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Six Philly players compete in inaugural Project 9.9 by Millon, Rabil at St. Paul’s School (Md.)

Monday, 8th October 2012

Categories Boy's/Men's, High School  
 

By Chris Goldberg
Phillylacrosse.com, Posted 10/8/12

Six Philly players competed last weekend in the inaugural Project 9.9 instructional event organized by lacrosse greats Mark Millon and Paul Rabil at St. Paul’s School in Baltimore.

Philly players that competed at the inaugural Millon-Rabil 9.9 were Trevor Kupecky (Upper Merion, Hofstra), Grant Ament (Haverford School, Penn State),
Jeff Cimbalista (La Salle, Yale), Anthony Marini (St. Joe’s Prep, Notre Dame), Ian Strain (Episcopal Academy, Lehigh), Nate Gorman (St. Augustine Prep, Villanova)

This event, which ran from Friday until Sunday, brought together 50 of the top Division I recruits (mostly committed players) players for top-notch instruction by position.

The Philly players that were chosen to attend were attackmen Trevor Kupecky (Upper Merion, senior committed to Hofstra), Anthony Marini (St. Joseph’s Prep, senior, Notre Dame), and Grant Ament (Haverford School, sophomore, Penn State), midfielders Jeff Cimbalista (La Salle, senior, Yale) and Ian Strain (Episcopal Academy, senior, Lehigh), and defenseman Nate Gorman (St. Augustine Prep, Villanova).

Besides Millon (attackmen) – the former Philadelphia Wing – and Rabil (midfielders), other coaches were Scott Rodgers (goalies), Kyle Hartzell (defenseman), Pat McCabe (defensemen), Jay Dyer (midfielders) and Buddy Holmes (attackmen).

Ament – trained by Millon and Holmes – was the only sophomore in the group. He said his youth and diminutive build made it a greater challenge.

“It was like nothing else,” Ament said. “The competition level was outstanding. That only made it harder but it kind of made you have to push yourself and focus on the moves being taught.

“Obviously, knowing who is teaching you this, it made ti so you didn’t question it. This will help us get to the next level. But we have to apply the skills. It’s the only way to get better.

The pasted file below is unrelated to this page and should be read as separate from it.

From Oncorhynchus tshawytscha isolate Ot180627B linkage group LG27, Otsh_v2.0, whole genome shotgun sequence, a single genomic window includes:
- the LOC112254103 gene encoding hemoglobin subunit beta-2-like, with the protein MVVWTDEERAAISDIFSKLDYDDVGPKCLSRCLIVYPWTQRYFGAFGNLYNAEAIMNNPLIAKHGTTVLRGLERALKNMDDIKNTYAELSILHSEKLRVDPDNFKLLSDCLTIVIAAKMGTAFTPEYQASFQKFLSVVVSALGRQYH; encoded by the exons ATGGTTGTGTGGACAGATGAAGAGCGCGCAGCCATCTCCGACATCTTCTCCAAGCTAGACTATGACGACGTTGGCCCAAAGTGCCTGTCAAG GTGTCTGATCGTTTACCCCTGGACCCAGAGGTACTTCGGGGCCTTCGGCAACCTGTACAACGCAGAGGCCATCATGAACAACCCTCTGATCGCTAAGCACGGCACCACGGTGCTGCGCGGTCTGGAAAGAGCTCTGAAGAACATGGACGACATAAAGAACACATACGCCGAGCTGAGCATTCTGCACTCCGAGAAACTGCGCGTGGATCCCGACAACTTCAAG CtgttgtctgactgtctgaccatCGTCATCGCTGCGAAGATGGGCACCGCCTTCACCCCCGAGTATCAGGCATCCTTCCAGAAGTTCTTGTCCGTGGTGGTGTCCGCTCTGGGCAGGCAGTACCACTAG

“They kind of mixed it up as time went on. We would do some instruction and then some 1-on-1′s and plug in more. Even if it was uncomfortable, you’d try different moves and different tweaks to what we learned.”

Ament said he was thankful for the opportunity.

“I was the only sophomore there, but actually I loved it!” he said. “I feel like when I am going against kids my age, it’s a different feeling. They are all my size and athleticism.

“These defenders I was going against were gi-normous and so athletic, and it made it that much harder to get around them. This helped me so much. I see a bigger picture of what the next level will be like and what I have to overcome to get to that level.”

Marini said Millon and Rabil related exceptionally well to the players.

“I think it’s one of those opportunities that you can’t pass up,” he said. “You don’t know when something like that will come again.

“Coach Millon and coach Rabil, for the entire weekend, were very down to earth and colloquial. It was like they were our peers, in film breakdowns, individual meetings and all the little things on the field they showed us.

“It was unreal the amount I learned in 3 days. It was more than I learned in a while.”

Marini said the players were filmed and critiqued, but the whole focus was on skill building.

“They would bring us to the field by positions,” he said. “We had 12 of us; and Mark went over all the things that made him successful.

“He had an I-Pad, and was filming all of us. It was like ‘Monday Night Football’ highlights on video. Then they would bring the film to individual meetings. At night they went over with us 1-on-1; that was the best part of the camp.”

Marini said the experience can only help his game heading into his senior year for The Prep.

“I think this helps me a lot,” he said. “The thing they pointed out is that we are all at points in our careers where we’ve learned a lot. I have been blessed with great coaches St. Joe’s and Tri-State (N.J.) and if this makes us a tiny bit better, then we’ll do a better job for our high school or college.

“They did not make drastic changes, but they were little things I can work on on my own. They can make a big difference.”


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